Cost-cutting measures during a freight downturn, like hiring freezes or route changes, can significantly impact drivers, leading to increased workloads and job dissatisfaction. This not only affects morale and productivity but also risks weakening the company’s brand, employee relations, and customer satisfaction, potentially resulting in talent and customer loss, further harming the company’s market position. By remaining invested in communication and workforce engagement during these downturns, employers create a resilient company culture, even in the face of market fluctuations.

5. Prioritizing Employee Listening for a More Engaged Workplace

It was a year where so many things were impacting business — market volatility, global conflict, oil prices, supply and demand — it was important for leaders to control what they could. One of those opportunities is company culture, and it all starts with effective communication.

Employee listening requires creating an environment where employees feel safe to express their views through various initiatives like surveys, focus groups, and feedback programs. But beyond just collecting feedback, it’s important for leaders to act on information shared. Organizations that excel in employee listening see benefits like increased employee engagement, motivation, and lower turnover rates. As employees feel heard and valued, they’re more willing to contribute to a positive work culture and the overall success of the company.

6. Shifting Away From Annual Surveys

Many employers leaned into their workplace culture in 2023, looking to learn more about their employees and how to drive engagement. Annual surveys are a traditional modality for engaging with the workforce, and at face value, they may seem to provide insightful information into business culture. While surveys provide a snapshot of sentiments, they often deliver too little context too late to help. In other words, by the time leaders compile and analyze survey data, the problems uncovered have either escalated or aren’t relevant — either way, employers are unable to address the problems. Exit interviews deliver the same good intentions with the same poor effects, providing the information employers needed, but too late to do anything with it.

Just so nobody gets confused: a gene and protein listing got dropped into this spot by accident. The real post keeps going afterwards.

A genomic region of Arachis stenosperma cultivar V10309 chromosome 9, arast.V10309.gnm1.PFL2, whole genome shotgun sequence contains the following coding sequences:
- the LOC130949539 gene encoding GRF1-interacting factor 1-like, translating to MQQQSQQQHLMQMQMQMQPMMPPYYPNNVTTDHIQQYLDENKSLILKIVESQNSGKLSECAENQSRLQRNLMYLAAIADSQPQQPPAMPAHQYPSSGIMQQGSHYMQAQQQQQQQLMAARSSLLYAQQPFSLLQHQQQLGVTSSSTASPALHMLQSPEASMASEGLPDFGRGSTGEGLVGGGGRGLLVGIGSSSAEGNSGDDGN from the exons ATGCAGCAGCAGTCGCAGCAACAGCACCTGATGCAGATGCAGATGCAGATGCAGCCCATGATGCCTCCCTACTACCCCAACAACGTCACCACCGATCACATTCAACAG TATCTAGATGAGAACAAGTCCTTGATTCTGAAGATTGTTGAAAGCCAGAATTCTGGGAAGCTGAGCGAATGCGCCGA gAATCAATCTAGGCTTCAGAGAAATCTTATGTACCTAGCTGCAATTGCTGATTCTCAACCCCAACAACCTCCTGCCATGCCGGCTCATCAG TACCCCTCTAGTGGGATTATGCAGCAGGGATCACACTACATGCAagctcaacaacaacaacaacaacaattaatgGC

Instead, employers should seek real-time communication and feedback tools, like WorkHound, which provides an anonymous way for workers to share opinions and experiences in a way that allows employers to respond immediately, with action if needed.

7. Adapting to 2023 NLRB Change & Navigating The Impact on The Workplace

2023 also saw the initiation of new labor rules surrounding union elections. This December, union election timelines dramatically shrink, allowing unions to demand recognition based on majority support claims, and overriding the need for formal NLRB election petitions. This rule change makes the path to unionization simpler and more accessible — making it more important than ever for employers to foster trust and build a resilient, engaged workforce.

By engaging directly with workers, employers can build stronger workplace relationships with dialogue, keeping a constant pulse on company culture and initiating change when possible to avoid the escalation of workplace issues.

As we wrap up 2023, today’s ever-evolving work environment demands a deep commitment to understanding and responding to the needs of all employees. At WorkHound, we’re proud to have been part of these crucial conversations and look forward to continuing to support businesses and their workforces in 2024 and beyond.